Read on to to find out where to eat Bibimbap in Berkeley

Berkeley is an ethnically diverse town. Anyone whose child attends public school here doesn’t need census tract data to know this for a fact. That cultural diversity is also reflected in the range of restaurant choices here. Global grub — from gourmet to grab ‘n’ go — can readily be found in many of our neighborhoods.

But who doesn’t reflexively head to their local curry shop or Thai takeout without giving a moment’s thought to the international offerings all over town?

What follows is the first in an A to Z guide to the many ethnic restaurants in Berkeley, with favorite dish recommendations and tidbits gleaned from local food critics, Berkeleyside interviews, and the restaurant guide by new Berkeleyside partners Lucille and Art Poskanzer.

It’s by no means an exhaustive list. Feel free to add your own global picks in the comments section that follows. Or weigh in with what world cuisine is missing in the mix. Bon Appetit.

A is for: Ajanta, the white tablecloth Indian restaurant on Solano Avenue favored by Alice Waters and other Berkeleyside subjects, which is lauded for freshness, organic produce, free-range meats, sustainable seafood, and a seasonal menu. Ajanta earned best Bay Area Indian restaurant from the Zagat guide the past three years. Of note: Tandoori Chicken Chaat, Vegetable Kofta, and Kerala Lamb Masala. Read a review on Tablehopper.

Alborz, the only Persian place in town, according to the guide Restaurants in the Berkeley Area, is close to campus and best for lunch, writes Poskanzer, who notes the quality has slipped recently. Yelpers give a shout out to portion size, Koobideh (ground beef kabob), and Gormeh Sabzi (aromatic greens, beans, and meat stew).

Crèpes from Anh Hong earn high marks from Anna Mindess. Photo: Anna Mindess

Anchalee Thai, on Dwight Way in west Berkeley, serves standard Thai fare in an inviting setting. Regulars give the thumbs-up to curries, fish specials, and organic vegetarian offerings, though some, like this Chronicle reviewer, find dishes a tad too sweet. Excellent service and a warm vibe makes this a popular neighborhood spot.

Anh Hong, on University Avenue: this Vietnamese restaurant gets high marks from Anna Mindess of East Bay Ethnic Eats, who calls it a good choice for groups, with its round tables and dishes made for sharing. Her picks: The crèpes and DIY rice paper wraps, in particular BBQ chicken or beef in piper leaf. Other signature dish: Bo 7 mon or beef done seven ways.

Athineon, a Greek gyros joint on University Avenue, serves cuisine classics including spanakopita, avgolemono, and tzatziki, along with fries flavored with feta and oregano. An East Bay Express writer gives the family-run, no-frills place points for authenticity.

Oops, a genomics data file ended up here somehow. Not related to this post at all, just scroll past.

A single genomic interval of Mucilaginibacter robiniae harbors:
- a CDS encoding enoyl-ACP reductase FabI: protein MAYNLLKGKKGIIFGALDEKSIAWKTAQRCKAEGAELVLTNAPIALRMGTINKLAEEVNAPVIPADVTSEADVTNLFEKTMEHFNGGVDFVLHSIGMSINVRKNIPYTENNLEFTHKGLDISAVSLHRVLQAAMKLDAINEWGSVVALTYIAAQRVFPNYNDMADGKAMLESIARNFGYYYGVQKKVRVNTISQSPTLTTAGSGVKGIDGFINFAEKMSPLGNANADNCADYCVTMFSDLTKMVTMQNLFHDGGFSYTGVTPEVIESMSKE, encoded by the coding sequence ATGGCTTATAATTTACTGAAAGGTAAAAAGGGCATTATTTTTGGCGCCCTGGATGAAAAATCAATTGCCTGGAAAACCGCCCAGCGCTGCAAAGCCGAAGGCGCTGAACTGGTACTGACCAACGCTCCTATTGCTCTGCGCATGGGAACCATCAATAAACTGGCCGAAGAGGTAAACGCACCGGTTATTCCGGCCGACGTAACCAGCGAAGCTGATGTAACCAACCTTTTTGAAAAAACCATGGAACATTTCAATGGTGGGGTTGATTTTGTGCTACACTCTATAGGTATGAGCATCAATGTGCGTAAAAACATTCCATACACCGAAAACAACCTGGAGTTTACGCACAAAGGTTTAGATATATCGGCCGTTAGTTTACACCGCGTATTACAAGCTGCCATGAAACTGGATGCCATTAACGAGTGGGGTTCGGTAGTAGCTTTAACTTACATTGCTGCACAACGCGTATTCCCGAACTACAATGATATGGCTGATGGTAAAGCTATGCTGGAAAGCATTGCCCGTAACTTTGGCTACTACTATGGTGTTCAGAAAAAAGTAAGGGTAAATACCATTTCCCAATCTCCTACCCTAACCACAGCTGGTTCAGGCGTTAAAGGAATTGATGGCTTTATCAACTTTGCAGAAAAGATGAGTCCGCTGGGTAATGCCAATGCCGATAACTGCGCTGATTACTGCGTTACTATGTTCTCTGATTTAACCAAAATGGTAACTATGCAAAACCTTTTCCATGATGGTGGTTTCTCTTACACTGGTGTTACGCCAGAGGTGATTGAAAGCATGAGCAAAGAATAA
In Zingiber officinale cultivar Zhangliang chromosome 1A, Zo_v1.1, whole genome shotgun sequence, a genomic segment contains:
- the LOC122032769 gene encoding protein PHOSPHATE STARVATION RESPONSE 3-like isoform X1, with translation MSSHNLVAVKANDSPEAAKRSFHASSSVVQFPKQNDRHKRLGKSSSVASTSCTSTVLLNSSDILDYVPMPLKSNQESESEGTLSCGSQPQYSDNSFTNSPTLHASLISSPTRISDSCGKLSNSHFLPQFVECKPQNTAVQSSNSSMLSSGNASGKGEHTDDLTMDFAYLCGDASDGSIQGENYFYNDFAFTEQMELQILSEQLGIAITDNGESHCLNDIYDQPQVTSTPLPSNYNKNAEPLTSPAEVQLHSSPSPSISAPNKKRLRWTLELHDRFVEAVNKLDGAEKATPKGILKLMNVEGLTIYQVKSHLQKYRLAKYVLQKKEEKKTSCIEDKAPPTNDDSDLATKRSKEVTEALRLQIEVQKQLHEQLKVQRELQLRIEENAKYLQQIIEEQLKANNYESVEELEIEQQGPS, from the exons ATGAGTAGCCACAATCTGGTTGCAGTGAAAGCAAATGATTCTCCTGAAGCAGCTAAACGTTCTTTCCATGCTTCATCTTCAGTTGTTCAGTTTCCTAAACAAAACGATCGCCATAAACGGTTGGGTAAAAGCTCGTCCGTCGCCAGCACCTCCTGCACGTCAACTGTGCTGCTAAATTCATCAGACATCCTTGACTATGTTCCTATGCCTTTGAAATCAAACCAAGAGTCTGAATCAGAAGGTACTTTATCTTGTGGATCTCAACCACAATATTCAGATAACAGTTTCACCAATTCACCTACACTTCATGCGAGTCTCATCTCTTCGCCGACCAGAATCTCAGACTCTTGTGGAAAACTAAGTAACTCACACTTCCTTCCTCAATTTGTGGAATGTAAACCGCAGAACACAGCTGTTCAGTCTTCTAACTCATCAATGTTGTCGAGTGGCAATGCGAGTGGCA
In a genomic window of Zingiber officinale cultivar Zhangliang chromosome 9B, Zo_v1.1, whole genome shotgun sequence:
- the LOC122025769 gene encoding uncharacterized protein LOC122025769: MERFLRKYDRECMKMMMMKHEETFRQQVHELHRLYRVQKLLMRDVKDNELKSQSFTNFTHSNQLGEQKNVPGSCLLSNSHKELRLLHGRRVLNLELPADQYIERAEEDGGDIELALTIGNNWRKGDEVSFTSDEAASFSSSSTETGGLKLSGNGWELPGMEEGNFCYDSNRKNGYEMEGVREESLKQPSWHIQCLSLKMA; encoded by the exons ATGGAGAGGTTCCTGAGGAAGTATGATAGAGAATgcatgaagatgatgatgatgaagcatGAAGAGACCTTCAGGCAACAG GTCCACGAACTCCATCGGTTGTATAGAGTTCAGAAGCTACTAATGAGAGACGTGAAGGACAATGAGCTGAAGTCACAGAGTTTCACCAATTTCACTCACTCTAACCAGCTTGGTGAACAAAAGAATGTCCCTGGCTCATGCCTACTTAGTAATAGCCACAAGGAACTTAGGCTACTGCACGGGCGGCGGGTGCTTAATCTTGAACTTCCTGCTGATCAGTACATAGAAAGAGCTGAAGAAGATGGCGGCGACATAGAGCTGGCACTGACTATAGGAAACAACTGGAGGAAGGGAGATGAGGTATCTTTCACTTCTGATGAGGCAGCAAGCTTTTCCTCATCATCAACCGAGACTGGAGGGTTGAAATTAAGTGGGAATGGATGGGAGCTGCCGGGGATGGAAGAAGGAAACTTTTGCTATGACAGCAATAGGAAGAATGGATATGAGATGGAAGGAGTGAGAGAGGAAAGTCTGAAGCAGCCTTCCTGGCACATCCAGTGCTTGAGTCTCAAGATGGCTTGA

The Brazil Café on University Avenue, a shack really, is hard to miss

B is for: Bangkok Jam (in the former Boran Thai space) on Solano Avenue, which has its fans and critics, as does Bangkok Thai on University Avenue.

Be Bop: The Korean eatery in the Elmwood gets the nod from a Korean-American writer for KQED for sheer variety (17 versions of the comfort food known as Bibimbap) and other sinus-clearing cuisine specialties, such as spicy, sizzling soup.

Brasa, the just-opened, Peruvian-style rotisserie chicken joint, is the brainchild of the couple behind the recently shuttered eVe, and occupies the same spot on University. Grubstreet shares the menu here, which includes shrimp, as well as salchipapas, or pan-fried sausages with sweet potato fries and sauce.

Brazil Café: A colorful fixture at the top end of University, the sandwich and salad shack’s signature taste is its tri tip steak and mango smoothie with fresh fruit. Owner Pedro Robin blares Brazilian beats and there’s a street eats feel at this place which long precedes the food truck scene. Find a mobile trailer parked on Telegraph and Bancroft too.

Breads of India: Here’s a surprise, this Sacramento Street restaurant features naan, stuffed paratha, and roti basan (a chickpea pancake), along with curry options to please the palates of omnivores and vegans.

A signature chicken dish from Corso

C is for: Cactus, a family-friendly taqueria serving up familiar Mexican food — and fast — on Solano.

Cafe Tibet on University Avenue, serves souped-up versions of traditional dishes, says the East Bay Express, like momos with mushrooms and mascarpone. The Express also notes that in a town where it seems as if every third car has a “Save Tibet” bumper sticker, this is the only restaurant spotlighting that troubled culture’s cuisine (among other admirable acts).

Cancun the casual Mexican café favored by the campus and downtown set. Think generous, inexpensive eats, with a nod to organic offerings from the restaurant owner’s farm. Fish burritos get the thumbs up from Poskanzer, as does the serve yourself salsa bar which caters to all levels of spiciness.